Having lived in this country for over 23 years now, this year too shall be spent with friends – multiple tandoori chickens and paneer tikka masala shall be consumed with the occasional turkeys and ham thrown in for our second-generation kids who have the affinity and love for the “blandest meal on planet earth” as a friend of mine likens to call the traditional Thanksgiving meal of roast turkey, mashed potatoes and gravy, ham, stuffing and rolls. “The occasional pies and casseroles do not make it any better,” she laments.

This year too we’ll be at Rakhi Bhatiya-Arora and her doctor husband Sundeep Arora’s home in Plymouth, Minnesota. The duo loves to host for any occasion and Thanksgiving is one of them. In the past, they would go to a friend’s place but since the pandemic, a lot of Indian families in the Twin Cities, Minnesota, tried their hands at cooking turkey themselves and Aroras were one of them. “Our twin sons Ram and Krish are U.S.-born and they absolutely love the traditional Thanksgiving meal – turkey, ham, mashed potatoes, gravy, cranberry sauce and green beans casserole. So, last year when the pandemic kept us homebound, we cooked the turkey with all its trimmings and the kids loved it,” Rakhi told me.

Ramneek Aneja with husband Prabhjeet, son Arjan and daughter Harsheen.

Ravija Singh, a senior scientist, and project manager at a California biopharma company hosts a Thanksgiving dinner religiously for the last 20 years or so for her friends and family. “It’s always a complete Thanksgiving meal, per my children’s request,” — 15-year-old Sanaa and Stavan, a graduate student in international relations and public policy. Surrounded by my friends and all our kids, it’s the happiest day for me personally as I give thanks to all that life has to offer,” Singh adds.

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Kuhu Singh with son Puru and friend Manpreet with her twins Pranay and Palak.

Thanksgiving allows her to pause and take in all that she and her family are thankful for. “I celebrate every year with great enthusiasm, just like I would a Diwali! I have started a tradition where we go around the table for what we are all grateful for. My 15-year-old daughter has also started a tradition where she will create an original Thanksgiving artwork and I am hopeful she’ll carry it forward in her own life,” Singh says.

To most Indians I talked to, Thanksgiving fits perfectly with their worldview as, unlike July 4th or Christmas, Thanksgiving is neither religious nor associated with any political figure from American history that they can’t identify with. “Thanksgiving is not a holiday celebrated in India, so it is not a favored travel time for the Indian diaspora to visit back home, unlike Christmas or the summer holidays. So, we spend time with family and friends here in the U.S.,” says Vinitha Kartha, a natural resources manager in Phoenix, Arizona. And it gives them a reason to spend time with friends and family and express their gratitude.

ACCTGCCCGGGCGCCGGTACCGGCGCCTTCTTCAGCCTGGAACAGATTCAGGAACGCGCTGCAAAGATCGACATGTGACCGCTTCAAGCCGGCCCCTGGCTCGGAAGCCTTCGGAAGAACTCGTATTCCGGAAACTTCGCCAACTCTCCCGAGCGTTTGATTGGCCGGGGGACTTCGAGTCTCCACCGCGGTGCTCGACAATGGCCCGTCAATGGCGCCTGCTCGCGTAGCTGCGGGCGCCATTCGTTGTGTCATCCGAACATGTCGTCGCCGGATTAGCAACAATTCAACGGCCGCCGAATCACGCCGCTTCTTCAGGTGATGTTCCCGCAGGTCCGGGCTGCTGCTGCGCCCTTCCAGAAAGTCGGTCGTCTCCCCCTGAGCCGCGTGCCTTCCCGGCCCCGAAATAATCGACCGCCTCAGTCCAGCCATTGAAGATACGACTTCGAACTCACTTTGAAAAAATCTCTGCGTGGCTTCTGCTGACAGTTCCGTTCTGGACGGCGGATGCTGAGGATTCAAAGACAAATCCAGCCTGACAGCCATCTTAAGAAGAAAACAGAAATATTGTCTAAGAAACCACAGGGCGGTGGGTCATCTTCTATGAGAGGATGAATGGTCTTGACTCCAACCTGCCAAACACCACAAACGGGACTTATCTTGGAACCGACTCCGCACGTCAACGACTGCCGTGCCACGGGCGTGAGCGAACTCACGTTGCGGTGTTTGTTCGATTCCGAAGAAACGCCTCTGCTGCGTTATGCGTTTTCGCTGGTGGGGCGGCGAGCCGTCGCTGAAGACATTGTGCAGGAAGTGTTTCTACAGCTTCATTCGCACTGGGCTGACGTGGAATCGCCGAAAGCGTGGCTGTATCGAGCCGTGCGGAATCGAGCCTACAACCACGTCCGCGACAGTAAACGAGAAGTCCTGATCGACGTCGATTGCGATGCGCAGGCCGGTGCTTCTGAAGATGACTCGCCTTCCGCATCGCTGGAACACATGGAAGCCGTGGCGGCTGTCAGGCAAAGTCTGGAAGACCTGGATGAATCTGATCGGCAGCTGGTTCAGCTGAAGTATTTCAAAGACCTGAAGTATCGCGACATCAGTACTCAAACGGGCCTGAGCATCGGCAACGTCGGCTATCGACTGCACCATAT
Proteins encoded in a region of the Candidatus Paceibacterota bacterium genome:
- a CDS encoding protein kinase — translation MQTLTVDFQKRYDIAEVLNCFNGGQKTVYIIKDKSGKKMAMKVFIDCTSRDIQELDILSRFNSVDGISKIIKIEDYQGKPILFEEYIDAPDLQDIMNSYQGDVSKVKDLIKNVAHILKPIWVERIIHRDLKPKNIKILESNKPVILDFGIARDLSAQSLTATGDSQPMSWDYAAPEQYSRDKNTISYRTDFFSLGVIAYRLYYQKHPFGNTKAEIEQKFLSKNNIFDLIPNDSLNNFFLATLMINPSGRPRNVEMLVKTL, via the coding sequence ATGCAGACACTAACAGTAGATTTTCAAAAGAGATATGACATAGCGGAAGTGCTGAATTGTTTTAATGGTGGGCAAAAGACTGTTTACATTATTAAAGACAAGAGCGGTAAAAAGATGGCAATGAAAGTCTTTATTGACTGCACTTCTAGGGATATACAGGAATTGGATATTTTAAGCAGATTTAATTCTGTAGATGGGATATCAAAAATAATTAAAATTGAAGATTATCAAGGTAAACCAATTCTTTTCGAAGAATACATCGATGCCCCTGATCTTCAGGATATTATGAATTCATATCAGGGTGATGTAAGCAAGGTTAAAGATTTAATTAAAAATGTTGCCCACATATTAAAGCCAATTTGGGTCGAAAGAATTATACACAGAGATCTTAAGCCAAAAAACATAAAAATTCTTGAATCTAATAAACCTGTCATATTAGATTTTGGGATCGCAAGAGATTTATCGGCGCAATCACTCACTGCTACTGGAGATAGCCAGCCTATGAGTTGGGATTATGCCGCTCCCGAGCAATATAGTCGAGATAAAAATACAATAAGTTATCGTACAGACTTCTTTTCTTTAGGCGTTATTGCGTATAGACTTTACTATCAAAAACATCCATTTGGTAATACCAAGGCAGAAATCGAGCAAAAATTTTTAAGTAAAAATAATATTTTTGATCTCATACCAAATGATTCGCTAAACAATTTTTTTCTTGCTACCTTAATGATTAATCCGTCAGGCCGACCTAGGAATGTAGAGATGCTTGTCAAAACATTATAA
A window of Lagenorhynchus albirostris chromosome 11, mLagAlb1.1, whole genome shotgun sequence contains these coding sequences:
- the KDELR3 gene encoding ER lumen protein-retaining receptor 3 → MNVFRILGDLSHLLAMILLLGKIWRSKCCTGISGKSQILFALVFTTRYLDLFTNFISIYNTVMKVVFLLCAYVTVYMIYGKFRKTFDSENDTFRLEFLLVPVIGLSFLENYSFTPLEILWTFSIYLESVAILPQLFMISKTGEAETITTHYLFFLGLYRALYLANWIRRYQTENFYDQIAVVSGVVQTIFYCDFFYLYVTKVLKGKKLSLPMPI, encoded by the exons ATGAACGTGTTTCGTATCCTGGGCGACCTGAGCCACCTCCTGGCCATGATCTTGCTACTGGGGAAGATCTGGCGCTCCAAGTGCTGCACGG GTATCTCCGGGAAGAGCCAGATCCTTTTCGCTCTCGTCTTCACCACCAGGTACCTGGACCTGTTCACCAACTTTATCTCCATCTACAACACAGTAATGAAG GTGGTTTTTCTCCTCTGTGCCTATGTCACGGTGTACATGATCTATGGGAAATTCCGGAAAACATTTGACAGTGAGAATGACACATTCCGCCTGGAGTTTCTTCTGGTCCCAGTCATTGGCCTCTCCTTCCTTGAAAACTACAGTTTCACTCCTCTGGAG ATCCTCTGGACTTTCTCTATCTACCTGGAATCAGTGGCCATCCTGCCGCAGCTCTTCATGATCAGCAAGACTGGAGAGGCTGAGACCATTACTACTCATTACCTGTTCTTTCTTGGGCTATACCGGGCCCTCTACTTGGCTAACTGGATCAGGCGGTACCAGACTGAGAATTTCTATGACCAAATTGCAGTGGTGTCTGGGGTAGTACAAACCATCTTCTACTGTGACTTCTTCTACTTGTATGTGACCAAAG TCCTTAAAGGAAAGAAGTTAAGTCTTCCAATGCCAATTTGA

Ravija Singh’s annual Thanksgiving spread.

Like, for instance, Jaya Thomas and her family. “Thanksgiving to us is the beginning of the holiday season – we as a family put up our Christmas lights, decorate our house and get it ready for the holidays and our three kids always look forward to the very traditional Thanksgiving meal that gives them a break from the everyday Indian meals and burgers and fries,” Jaya says. Her IT professional husband George Varghese has experimented with Caribbean rub on his turkey as well as roasting Cornish hens instead of the traditional turkey. “Both had been devoured by our kids and our friends who religiously join us on this day and celebrate thanksgiving with us every year,” Jaya says.

Kuhu Singh lives in Eden Prairie, Minn., a suburb of the Twin Cities. Bidding adieu to journalism a decade ago, she nonetheless loves to write and express her very strong opinions on social media and blogs and sometimes in a few Indian publications. She is a Senior Digital Marketing Manager for a broadcast retail company. Race relations, diversity, and social issues fascinate and roil her into action. She volunteers her time with certain political organizations and community organizations.

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The viewpoints expressed by the authors do not necessarily reflect the opinions, viewpoints and editorial policies of American Kahani.